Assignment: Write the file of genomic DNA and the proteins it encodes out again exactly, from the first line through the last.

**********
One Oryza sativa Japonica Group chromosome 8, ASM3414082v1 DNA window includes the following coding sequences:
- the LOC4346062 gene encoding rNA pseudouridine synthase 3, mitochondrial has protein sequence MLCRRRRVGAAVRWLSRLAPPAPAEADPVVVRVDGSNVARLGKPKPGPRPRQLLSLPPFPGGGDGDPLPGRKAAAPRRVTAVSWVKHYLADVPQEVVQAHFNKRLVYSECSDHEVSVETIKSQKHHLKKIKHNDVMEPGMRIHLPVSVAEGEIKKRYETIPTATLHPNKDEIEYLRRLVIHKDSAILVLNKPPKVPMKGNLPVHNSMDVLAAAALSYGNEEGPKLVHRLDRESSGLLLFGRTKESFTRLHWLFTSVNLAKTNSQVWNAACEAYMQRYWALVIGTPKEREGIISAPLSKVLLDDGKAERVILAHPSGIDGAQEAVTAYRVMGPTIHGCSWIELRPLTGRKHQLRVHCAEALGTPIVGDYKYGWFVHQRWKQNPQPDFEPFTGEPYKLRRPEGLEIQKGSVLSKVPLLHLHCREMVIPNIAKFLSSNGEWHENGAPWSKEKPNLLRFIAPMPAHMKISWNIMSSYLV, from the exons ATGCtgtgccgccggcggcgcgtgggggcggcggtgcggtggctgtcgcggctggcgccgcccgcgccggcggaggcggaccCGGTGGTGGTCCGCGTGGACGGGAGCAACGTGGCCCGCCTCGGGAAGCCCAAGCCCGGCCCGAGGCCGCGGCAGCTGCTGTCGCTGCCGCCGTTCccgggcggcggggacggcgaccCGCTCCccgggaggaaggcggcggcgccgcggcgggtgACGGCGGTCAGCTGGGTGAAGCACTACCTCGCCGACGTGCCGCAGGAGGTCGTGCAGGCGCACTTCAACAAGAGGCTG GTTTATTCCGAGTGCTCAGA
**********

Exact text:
One Oryza sativa Japonica Group chromosome 8, ASM3414082v1 DNA window includes the following coding sequences:
- the LOC4346062 gene encoding rNA pseudouridine synthase 3, mitochondrial has protein sequence MLCRRRRVGAAVRWLSRLAPPAPAEADPVVVRVDGSNVARLGKPKPGPRPRQLLSLPPFPGGGDGDPLPGRKAAAPRRVTAVSWVKHYLADVPQEVVQAHFNKRLVYSECSDHEVSVETIKSQKHHLKKIKHNDVMEPGMRIHLPVSVAEGEIKKRYETIPTATLHPNKDEIEYLRRLVIHKDSAILVLNKPPKVPMKGNLPVHNSMDVLAAAALSYGNEEGPKLVHRLDRESSGLLLFGRTKESFTRLHWLFTSVNLAKTNSQVWNAACEAYMQRYWALVIGTPKEREGIISAPLSKVLLDDGKAERVILAHPSGIDGAQEAVTAYRVMGPTIHGCSWIELRPLTGRKHQLRVHCAEALGTPIVGDYKYGWFVHQRWKQNPQPDFEPFTGEPYKLRRPEGLEIQKGSVLSKVPLLHLHCREMVIPNIAKFLSSNGEWHENGAPWSKEKPNLLRFIAPMPAHMKISWNIMSSYLV, from the exons ATGCtgtgccgccggcggcgcgtgggggcggcggtgcggtggctgtcgcggctggcgccgcccgcgccggcggaggcggaccCGGTGGTGGTCCGCGTGGACGGGAGCAACGTGGCCCGCCTCGGGAAGCCCAAGCCCGGCCCGAGGCCGCGGCAGCTGCTGTCGCTGCCGCCGTTCccgggcggcggggacggcgaccCGCTCCccgggaggaaggcggcggcgccgcggcgggtgACGGCGGTCAGCTGGGTGAAGCACTACCTCGCCGACGTGCCGCAGGAGGTCGTGCAGGCGCACTTCAACAAGAGGCTG GTTTATTCCGAGTGCTCAGA